x_min: 33.9605286
y_min: -118.4253354
x_max: 33.9895077
y_max: -118.4093589

We can annotate our resources with spatial coverage. Since all of our resources come from the same location, we can reuse the same values. If you have multiple resources with with different locations, you can follow temporal annotation example above.

Things to note here are the required "type" and "value" parameters.

In [ ]:
spatial_coverage = {
    "type": "BoundingBox",
    "value": {
        "xmin": 33.9605286,
        "ymin": -118.4253354,
        "xmax": 33.9895077,
        "ymax": -118.4093589
    }
}

Finally, we can build our resource definitions and register them (in bulk)

In [ ]:
resource_defs = {
    "resources": [
        {
            "record_id": file_1_record_id,
            "dataset_id": dataset_record_id,
            "provenance_id": provenance_id,
            "variable_ids": [
                time_variable["record_id"],
                temperature_variable["record_id"]
            ],
            "name": file_1_name,
            "resource_type": "csv",
            "data_url": file_1_data_url,
            "metadata": {
                "spatial_coverage": spatial_coverage,
                "temporal_coverage": file_1_temporal_coverage
            },
            "layout": {}
        },
        {
            "record_id": file_2_record_id,
            "dataset_id": dataset_record_id,
            "provenance_id": provenance_id,
            "variable_ids": [
                time_variable["record_id"],
                temperature_variable["record_id"]
            ],
            "name": file_2_name,
            "resource_type": "csv",
            "data_url": file_2_data_url,
            "metadata": {
                "spatial_coverage": spatial_coverage,
                "temporal_coverage": file_2_temporal_coverage
            },
            "layout": {}
        }
    ]
}

# ... and register them in bulk
resp = requests.post(f"{url}/datasets/register_resources", 
                                        headers=request_headers,
                                        json=resource_defs)


parsed_response = handle_api_response(resp, print_response=True)


resources = parsed_response["resources"]
    
resource_1 = next(record for record in resources if record["name"] == file_1_name)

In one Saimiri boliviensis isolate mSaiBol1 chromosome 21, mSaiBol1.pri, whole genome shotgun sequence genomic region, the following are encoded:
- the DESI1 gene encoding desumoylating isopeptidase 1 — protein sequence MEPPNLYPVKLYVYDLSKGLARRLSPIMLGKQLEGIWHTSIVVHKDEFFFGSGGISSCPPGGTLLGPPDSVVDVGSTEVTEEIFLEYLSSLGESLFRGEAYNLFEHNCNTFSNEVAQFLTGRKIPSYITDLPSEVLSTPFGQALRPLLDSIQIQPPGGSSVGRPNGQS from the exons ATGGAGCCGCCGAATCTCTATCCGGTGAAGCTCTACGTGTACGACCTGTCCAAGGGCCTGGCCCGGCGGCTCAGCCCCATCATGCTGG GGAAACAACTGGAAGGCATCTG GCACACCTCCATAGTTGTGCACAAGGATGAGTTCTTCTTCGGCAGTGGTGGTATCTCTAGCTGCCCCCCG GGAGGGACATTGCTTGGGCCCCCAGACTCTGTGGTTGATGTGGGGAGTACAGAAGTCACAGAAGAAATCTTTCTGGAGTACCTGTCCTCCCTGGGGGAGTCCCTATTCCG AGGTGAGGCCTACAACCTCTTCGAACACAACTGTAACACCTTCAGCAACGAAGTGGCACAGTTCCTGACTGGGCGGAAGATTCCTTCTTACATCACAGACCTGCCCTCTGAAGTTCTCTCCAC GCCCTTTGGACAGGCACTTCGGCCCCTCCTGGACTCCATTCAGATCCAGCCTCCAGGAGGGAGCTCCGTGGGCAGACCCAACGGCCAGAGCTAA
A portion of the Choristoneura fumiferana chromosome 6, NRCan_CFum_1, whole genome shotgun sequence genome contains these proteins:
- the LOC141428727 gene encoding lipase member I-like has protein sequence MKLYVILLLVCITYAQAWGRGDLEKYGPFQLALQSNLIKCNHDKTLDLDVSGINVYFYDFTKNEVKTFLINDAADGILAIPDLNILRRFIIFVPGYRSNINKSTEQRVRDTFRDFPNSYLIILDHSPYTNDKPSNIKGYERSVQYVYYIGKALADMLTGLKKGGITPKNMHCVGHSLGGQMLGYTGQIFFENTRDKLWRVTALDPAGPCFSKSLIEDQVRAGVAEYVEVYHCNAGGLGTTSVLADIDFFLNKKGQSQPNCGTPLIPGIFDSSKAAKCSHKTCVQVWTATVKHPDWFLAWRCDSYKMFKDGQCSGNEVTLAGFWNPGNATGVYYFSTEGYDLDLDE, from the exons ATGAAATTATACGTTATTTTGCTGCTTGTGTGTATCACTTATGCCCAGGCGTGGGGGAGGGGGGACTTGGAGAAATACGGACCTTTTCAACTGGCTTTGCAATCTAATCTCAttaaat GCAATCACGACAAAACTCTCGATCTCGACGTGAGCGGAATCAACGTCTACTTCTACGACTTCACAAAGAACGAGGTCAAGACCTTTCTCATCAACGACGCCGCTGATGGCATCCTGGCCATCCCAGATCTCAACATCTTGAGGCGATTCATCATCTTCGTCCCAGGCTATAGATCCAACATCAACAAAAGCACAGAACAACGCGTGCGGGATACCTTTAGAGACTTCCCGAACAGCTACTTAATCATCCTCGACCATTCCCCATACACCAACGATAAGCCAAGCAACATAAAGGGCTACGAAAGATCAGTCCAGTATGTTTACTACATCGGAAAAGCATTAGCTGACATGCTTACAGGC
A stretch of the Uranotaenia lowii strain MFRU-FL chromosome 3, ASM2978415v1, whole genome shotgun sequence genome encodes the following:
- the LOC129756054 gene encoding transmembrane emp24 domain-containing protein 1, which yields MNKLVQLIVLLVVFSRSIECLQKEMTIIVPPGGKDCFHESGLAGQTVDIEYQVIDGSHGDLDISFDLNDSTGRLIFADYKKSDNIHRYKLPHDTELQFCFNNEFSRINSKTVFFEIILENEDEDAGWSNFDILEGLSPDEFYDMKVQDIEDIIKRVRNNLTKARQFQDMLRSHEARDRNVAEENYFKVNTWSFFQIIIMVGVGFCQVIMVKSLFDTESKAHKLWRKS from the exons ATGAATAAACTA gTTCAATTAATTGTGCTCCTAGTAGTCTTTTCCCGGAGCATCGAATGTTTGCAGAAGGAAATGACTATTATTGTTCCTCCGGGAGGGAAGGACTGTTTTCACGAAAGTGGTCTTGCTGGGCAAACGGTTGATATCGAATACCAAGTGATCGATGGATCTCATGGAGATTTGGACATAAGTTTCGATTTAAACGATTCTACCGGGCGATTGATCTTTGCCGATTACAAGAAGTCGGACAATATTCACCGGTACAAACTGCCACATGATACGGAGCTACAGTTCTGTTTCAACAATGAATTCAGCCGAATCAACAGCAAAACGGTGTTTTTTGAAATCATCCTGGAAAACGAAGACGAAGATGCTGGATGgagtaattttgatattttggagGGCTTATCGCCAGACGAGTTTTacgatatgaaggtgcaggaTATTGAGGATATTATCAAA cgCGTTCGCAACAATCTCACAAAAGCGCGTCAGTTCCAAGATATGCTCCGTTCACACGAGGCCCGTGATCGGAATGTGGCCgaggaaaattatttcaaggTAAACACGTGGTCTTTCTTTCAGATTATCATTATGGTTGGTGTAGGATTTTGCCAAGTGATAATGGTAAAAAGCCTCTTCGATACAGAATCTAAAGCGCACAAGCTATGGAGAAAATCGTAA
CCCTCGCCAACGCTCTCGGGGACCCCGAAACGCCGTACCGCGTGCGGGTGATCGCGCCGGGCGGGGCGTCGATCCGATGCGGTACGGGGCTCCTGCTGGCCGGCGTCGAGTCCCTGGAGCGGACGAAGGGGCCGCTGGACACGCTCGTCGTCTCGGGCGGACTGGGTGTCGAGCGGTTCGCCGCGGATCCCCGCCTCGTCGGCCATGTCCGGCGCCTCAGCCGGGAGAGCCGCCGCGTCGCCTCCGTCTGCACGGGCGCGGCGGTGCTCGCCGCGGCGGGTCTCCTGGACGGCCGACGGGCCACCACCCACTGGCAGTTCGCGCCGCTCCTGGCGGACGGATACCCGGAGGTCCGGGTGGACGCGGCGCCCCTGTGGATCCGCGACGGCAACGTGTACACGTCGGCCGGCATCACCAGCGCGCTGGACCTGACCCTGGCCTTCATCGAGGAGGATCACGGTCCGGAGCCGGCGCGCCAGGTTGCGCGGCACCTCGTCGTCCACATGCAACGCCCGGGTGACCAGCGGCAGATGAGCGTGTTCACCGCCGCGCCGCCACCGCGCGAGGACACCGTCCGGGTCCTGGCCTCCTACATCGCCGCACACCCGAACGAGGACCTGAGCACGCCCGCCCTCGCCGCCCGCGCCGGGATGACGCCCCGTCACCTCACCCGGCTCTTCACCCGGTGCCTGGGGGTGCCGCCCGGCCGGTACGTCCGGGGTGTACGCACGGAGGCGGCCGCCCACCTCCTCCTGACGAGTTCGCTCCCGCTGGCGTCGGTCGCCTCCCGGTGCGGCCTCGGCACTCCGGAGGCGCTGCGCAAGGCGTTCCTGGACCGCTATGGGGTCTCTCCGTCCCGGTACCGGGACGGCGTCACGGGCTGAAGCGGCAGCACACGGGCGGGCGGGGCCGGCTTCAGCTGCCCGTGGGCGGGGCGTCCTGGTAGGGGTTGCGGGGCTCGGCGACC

resource_2 = next(record for record in resources if record["name"] == file_2_name)

## Uncomment below to print individual records    
# print(f"{file_1_name}: {resource_1}")
# print(f"{file_2_name}: {resource_2}")

Searching for datasets/resources

After registering datasets/variables/resources, we can now programmatically search of relevant information. Below, you'll see 3 examples of searching for data using standard variable names, temporal, and spatial coverages. Currently, these are the only search filters we support, but we'll be adding more as we get more feature requests. If you would like to search data catalog by other keywords, please let me know at [email protected]

In [ ]:
# 1) Searching by standard_names

search_query_1 = {
    "standard_variable_names__in": [temperature_standard_variable["name"]]
}

resp = requests.post(f"{url}/datasets/find", 
                                        headers=request_headers,
                                        json=search_query_1).json()
if resp['result'] == 'success':
    found_resources = resp['resources']
    print(f"Found {len(found_resources)} resources")
    print(found_resources)
In [ ]:
# 2) Searching by spatial_coverage

# Bounding box search parameter is a 4-element numeric array (in WGS84 coordinate system) [xmin, ymin, xmax, ymax]
# As a reminder, x is longitude, y is latitude
bounding_box = [
    spatial_coverage["value"]["xmin"], 
    spatial_coverage["value"]["ymin"], 
    spatial_coverage["value"]["xmax"],
    spatial_coverage["value"]["ymax"]
]

search_query_2 = {
    "spatial_coverage__within": bounding_box
}

resp = requests.post(f"{url}/datasets/find", 
                                        headers=request_headers,
                                        json=search_query_2).json()
if resp['result'] == 'success':
    found_resources = resp['resources']
    print(f"Found {len(found_resources)} resources")
    print(found_resources)
In [ ]:
# 3) Searching by temporal_coverage and standard_names

# Bounding box search parameter is a 4-element numeric array (in WGS84 coordinate system) [xmin, ymin, xmax, ymax]
# As a reminder, x is longitude, y is latitude
start_time = "2018-01-01T00:00:00"
end_time = "2018-01-21T23:59:59"

search_query_3 = {
    "standard_variable_names__in": [temperature_standard_variable["name"]],
    "start_time__gte": start_time,
    "end_time__lte": end_time
}

resp = requests.post(f"{url}/datasets/find", 
                                        headers=request_headers,
                                        json=search_query_3).json()

if resp['result'] == 'success':
    found_resources = resp['resources']
    print(f"Found {len(found_resources)} resources")
    pp.pprint(found_resources)
    
    
In [ ]:
# 4) Searching by dataset_names

search_query_4 = {
    "dataset_names__in": ["Temperature recorded outside my house"]
}

resp = requests.post(f"{url}/datasets/find",
                     headers=request_headers,
                     json=search_query_4).json()

if resp['result'] == 'success':
    found_resources = resp['resources']
    print(f"Found {len(found_resources)} resources")
    pp.pprint(found_resources)
In [ ]:
# 5) Searching by dataset ids

search_query_5 = {
    "dataset_ids__in": [dataset_id]
}

resp = requests.post(f"{url}/datasets/find",
                     headers=request_headers,
                     json=search_query_5).json()

if resp['result'] == 'success':
    found_resources = resp['resources']
    print(f"Found {len(found_resources)} resources")
    pp.pprint(found_resources)